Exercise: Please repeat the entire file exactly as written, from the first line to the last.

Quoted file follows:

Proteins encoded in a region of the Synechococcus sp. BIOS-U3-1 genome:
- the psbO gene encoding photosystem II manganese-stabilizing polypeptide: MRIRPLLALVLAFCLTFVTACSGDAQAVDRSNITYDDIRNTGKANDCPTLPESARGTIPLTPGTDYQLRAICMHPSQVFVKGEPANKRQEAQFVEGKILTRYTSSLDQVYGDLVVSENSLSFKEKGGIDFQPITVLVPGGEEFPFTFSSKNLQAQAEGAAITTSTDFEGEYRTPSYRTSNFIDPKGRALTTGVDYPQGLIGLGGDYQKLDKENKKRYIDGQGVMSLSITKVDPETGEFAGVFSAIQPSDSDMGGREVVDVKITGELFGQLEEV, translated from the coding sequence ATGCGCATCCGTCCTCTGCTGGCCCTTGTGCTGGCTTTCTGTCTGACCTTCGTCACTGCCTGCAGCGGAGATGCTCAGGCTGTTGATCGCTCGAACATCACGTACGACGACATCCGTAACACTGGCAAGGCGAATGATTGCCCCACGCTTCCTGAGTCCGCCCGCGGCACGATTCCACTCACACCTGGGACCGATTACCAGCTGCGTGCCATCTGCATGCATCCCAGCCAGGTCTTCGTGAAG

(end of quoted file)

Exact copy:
Proteins encoded in a region of the Synechococcus sp. BIOS-U3-1 genome:
- the psbO gene encoding photosystem II manganese-stabilizing polypeptide: MRIRPLLALVLAFCLTFVTACSGDAQAVDRSNITYDDIRNTGKANDCPTLPESARGTIPLTPGTDYQLRAICMHPSQVFVKGEPANKRQEAQFVEGKILTRYTSSLDQVYGDLVVSENSLSFKEKGGIDFQPITVLVPGGEEFPFTFSSKNLQAQAEGAAITTSTDFEGEYRTPSYRTSNFIDPKGRALTTGVDYPQGLIGLGGDYQKLDKENKKRYIDGQGVMSLSITKVDPETGEFAGVFSAIQPSDSDMGGREVVDVKITGELFGQLEEV, translated from the coding sequence ATGCGCATCCGTCCTCTGCTGGCCCTTGTGCTGGCTTTCTGTCTGACCTTCGTCACTGCCTGCAGCGGAGATGCTCAGGCTGTTGATCGCTCGAACATCACGTACGACGACATCCGTAACACTGGCAAGGCGAATGATTGCCCCACGCTTCCTGAGTCCGCCCGCGGCACGATTCCACTCACACCTGGGACCGATTACCAGCTGCGTGCCATCTGCATGCATCCCAGCCAGGTCTTCGTGAAG